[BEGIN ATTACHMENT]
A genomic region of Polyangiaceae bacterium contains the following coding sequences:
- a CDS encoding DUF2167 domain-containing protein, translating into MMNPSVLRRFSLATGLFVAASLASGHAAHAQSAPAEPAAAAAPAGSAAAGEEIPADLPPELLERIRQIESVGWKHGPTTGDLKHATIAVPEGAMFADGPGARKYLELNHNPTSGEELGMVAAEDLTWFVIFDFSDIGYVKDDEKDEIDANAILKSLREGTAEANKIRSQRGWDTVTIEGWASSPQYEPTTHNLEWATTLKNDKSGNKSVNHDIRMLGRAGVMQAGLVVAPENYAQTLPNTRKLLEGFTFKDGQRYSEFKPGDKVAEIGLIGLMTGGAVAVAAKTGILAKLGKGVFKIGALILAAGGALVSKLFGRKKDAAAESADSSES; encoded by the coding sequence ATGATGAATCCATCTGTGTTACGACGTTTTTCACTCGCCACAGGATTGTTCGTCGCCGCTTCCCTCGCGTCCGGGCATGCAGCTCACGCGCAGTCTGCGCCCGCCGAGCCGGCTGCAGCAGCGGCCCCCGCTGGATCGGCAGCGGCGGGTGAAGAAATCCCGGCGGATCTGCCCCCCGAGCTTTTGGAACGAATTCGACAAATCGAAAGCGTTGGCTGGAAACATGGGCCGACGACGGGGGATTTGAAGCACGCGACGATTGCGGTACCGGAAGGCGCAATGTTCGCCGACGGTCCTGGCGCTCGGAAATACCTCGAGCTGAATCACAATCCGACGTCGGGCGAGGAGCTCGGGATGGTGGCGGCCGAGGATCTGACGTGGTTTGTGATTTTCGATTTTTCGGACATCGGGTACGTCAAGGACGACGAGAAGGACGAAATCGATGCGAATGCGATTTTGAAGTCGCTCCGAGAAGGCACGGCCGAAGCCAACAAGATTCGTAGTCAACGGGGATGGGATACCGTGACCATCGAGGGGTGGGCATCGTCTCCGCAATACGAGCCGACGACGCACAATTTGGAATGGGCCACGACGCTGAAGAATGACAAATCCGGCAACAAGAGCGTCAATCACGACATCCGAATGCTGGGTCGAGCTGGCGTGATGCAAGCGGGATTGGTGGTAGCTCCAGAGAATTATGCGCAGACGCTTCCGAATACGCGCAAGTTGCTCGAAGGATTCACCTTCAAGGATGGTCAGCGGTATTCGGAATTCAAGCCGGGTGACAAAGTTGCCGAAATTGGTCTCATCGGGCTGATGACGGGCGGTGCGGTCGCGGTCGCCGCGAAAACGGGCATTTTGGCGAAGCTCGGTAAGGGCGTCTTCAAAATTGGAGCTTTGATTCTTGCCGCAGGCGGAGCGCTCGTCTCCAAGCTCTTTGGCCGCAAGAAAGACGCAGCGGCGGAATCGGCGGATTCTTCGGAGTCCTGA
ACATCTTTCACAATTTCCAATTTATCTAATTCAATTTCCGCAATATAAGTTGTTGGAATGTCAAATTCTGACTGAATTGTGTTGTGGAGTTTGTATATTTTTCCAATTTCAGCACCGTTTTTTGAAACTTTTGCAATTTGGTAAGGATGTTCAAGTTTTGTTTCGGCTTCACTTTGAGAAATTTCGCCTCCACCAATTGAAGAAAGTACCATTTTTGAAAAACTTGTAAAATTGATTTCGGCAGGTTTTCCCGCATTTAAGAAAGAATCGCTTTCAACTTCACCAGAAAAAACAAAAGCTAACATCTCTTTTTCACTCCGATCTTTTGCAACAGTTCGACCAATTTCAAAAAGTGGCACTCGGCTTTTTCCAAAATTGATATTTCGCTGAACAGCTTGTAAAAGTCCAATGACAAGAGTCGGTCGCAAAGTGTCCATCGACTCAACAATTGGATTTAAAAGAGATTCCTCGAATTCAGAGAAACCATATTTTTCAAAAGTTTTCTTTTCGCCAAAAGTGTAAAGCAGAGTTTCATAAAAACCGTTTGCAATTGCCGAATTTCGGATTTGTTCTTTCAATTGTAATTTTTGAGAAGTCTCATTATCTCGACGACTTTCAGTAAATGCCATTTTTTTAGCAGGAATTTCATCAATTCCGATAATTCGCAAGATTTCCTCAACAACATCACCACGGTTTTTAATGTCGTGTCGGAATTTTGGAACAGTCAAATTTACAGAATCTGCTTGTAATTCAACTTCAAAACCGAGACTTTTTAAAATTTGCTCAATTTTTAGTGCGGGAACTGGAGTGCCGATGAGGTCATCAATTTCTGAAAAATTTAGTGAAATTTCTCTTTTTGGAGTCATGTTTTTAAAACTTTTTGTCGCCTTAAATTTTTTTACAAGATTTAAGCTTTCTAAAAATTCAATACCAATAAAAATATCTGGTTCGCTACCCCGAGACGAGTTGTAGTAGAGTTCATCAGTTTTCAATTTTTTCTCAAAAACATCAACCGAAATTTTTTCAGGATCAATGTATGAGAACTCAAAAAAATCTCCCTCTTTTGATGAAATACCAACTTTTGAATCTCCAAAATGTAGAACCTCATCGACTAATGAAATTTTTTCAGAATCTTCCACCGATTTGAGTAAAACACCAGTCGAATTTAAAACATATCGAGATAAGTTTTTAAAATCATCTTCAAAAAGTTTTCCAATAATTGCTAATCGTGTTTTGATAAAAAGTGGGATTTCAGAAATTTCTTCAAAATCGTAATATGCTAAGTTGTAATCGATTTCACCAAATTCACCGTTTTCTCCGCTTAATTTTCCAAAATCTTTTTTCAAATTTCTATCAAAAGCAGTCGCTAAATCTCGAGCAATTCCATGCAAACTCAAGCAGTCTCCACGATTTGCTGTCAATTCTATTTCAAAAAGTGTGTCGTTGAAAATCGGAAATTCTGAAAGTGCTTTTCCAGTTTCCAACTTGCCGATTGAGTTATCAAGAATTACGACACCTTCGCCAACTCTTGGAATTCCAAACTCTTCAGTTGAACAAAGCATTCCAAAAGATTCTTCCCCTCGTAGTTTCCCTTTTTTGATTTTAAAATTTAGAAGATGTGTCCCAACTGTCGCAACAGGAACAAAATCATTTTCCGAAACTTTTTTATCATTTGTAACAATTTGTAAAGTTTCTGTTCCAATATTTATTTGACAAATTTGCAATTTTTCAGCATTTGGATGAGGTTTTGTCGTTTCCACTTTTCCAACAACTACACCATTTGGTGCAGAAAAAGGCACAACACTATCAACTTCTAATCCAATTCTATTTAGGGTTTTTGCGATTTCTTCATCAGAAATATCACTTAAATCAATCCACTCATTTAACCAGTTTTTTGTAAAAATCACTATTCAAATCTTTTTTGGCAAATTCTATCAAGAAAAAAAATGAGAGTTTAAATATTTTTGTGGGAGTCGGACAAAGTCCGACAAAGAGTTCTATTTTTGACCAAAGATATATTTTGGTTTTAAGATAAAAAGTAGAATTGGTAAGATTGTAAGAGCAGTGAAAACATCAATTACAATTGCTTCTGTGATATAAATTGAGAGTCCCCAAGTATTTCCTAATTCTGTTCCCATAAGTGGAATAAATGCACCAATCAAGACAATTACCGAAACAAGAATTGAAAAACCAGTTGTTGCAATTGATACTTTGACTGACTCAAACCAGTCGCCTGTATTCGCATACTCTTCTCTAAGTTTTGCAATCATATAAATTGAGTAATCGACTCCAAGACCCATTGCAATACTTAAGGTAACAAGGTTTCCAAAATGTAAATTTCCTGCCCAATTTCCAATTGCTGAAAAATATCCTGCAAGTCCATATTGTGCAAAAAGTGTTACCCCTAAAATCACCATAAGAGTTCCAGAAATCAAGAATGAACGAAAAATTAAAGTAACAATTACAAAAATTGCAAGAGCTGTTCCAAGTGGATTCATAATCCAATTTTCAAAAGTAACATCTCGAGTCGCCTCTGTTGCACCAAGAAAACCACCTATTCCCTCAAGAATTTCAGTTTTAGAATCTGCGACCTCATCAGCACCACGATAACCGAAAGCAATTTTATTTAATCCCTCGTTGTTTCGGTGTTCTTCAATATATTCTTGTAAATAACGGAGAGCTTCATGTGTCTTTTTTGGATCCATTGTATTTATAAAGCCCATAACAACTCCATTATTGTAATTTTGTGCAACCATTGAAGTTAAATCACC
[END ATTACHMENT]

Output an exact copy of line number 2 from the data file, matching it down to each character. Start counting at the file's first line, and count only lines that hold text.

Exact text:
- a CDS encoding DUF2167 domain-containing protein, translating into MMNPSVLRRFSLATGLFVAASLASGHAAHAQSAPAEPAAAAAPAGSAAAGEEIPADLPPELLERIRQIESVGWKHGPTTGDLKHATIAVPEGAMFADGPGARKYLELNHNPTSGEELGMVAAEDLTWFVIFDFSDIGYVKDDEKDEIDANAILKSLREGTAEANKIRSQRGWDTVTIEGWASSPQYEPTTHNLEWATTLKNDKSGNKSVNHDIRMLGRAGVMQAGLVVAPENYAQTLPNTRKLLEGFTFKDGQRYSEFKPGDKVAEIGLIGLMTGGAVAVAAKTGILAKLGKGVFKIGALILAAGGALVSKLFGRKKDAAAESADSSES; encoded by the coding sequence ATGATGAATCCATCTGTGTTACGACGTTTTTCACTCGCCACAGGATTGTTCGTCGCCGCTTCCCTCGCGTCCGGGCATGCAGCTCACGCGCAGTCTGCGCCCGCCGAGCCGGCTGCAGCAGCGGCCCCCGCTGGATCGGCAGCGGCGGGTGAAGAAATCCCGGCGGATCTGCCCCCCGAGCTTTTGGAACGAATTCGACAAATCGAAAGCGTTGGCTGGAAACATGGGCCGACGACGGGGGATTTGAAGCACGCGACGATTGCGGTACCGGAAGGCGCAATGTTCGCCGACGGTCCTGGCGCTCGGAAATACCTCGAGCTGAATCACAATCCGACGTCGGGCGAGGAGCTCGGGATGGTGGCGGCCGAGGATCTGACGTGGTTTGTGATTTTCGATTTTTCGGACATCGGGTACGTCAAGGACGACGAGAAGGACGAAATCGATGCGAATGCGATTTTGAAGTCGCTCCGAGAAGGCACGGCCGAAGCCAACAAGATTCGTAGTCAACGGGGATGGGATACCGTGACCATCGAGGGGTGGGCATCGTCTCCGCAATACGAGCCGACGACGCACAATTTGGAATGGGCCACGACGCTGAAGAATGACAAATCCGGCAACAAGAGCGTCAATCACGACATCCGAATGCTGGGTCGAGCTGGCGTGATGCAAGCGGGATTGGTGGTAGCTCCAGAGAATTATGCGCAGACGCTTCCGAATACGCGCAAGTTGCTCGAAGGATTCACCTTCAAGGATGGTCAGCGGTATTCGGAATTCAAGCCGGGTGACAAAGTTGCCGAAATTGGTCTCATCGGGCTGATGACGGGCGGTGCGGTCGCGGTCGCCGCGAAAACGGGCATTTTGGCGAAGCTCGGTAAGGGCGTCTTCAAAATTGGAGCTTTGATTCTTGCCGCAGGCGGAGCGCTCGTCTCCAAGCTCTTTGGCCGCAAGAAAGACGCAGCGGCGGAATCGGCGGATTCTTCGGAGTCCTGA